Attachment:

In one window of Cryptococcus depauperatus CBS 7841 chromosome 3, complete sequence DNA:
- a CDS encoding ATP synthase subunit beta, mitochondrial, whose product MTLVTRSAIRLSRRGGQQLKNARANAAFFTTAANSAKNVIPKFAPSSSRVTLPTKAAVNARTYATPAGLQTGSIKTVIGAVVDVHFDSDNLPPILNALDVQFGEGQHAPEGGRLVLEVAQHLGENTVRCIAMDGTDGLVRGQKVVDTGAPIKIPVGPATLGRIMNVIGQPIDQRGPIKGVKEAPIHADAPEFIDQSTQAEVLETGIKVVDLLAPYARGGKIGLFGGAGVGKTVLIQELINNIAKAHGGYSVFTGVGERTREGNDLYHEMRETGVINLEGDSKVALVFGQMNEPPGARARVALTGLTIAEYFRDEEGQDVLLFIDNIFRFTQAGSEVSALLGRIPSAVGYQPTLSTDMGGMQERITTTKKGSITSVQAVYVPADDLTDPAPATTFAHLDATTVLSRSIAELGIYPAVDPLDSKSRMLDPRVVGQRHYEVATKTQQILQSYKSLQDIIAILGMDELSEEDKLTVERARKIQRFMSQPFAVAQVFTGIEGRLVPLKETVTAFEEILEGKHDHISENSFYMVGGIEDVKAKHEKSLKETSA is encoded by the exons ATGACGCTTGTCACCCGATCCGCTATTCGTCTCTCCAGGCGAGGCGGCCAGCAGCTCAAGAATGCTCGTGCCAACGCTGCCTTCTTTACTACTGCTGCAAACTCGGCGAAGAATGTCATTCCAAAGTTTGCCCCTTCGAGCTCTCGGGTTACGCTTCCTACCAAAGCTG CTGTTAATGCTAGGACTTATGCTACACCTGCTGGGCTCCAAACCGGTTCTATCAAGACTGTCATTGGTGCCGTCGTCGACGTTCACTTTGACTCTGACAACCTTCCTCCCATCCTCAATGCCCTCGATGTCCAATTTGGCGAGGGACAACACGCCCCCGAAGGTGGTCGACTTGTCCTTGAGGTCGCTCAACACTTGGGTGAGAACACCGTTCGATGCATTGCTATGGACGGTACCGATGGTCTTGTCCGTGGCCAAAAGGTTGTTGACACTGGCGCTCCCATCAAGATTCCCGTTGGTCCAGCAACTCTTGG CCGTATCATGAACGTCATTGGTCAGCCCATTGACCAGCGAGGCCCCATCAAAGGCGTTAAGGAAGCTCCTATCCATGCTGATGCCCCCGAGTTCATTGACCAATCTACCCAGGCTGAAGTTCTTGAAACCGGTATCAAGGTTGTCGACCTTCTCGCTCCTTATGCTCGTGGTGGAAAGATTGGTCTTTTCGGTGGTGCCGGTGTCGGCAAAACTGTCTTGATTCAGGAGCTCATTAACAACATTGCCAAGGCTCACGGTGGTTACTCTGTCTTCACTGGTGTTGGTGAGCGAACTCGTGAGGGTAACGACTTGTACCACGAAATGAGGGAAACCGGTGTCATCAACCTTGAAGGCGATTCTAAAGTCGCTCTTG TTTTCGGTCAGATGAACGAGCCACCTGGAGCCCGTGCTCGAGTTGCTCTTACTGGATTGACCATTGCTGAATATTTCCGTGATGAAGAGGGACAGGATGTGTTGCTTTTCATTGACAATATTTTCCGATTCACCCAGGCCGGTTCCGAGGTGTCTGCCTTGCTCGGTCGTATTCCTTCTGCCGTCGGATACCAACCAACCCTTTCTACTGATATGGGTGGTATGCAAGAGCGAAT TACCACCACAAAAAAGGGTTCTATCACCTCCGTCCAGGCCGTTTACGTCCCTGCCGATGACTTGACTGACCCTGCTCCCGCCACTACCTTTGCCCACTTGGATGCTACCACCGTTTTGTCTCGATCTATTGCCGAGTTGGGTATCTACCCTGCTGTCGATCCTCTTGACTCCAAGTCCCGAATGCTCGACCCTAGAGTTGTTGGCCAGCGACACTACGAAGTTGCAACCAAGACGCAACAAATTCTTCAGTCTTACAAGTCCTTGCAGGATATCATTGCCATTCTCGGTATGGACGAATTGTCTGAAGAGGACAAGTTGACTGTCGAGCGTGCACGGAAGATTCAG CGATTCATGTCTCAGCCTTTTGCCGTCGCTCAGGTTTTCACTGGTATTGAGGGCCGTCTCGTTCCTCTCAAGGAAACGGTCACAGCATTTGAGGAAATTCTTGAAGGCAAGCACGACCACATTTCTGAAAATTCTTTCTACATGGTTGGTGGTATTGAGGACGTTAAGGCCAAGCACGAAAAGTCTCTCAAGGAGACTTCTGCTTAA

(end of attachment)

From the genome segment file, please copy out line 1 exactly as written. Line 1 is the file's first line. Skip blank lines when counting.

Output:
In one window of Cryptococcus depauperatus CBS 7841 chromosome 3, complete sequence DNA: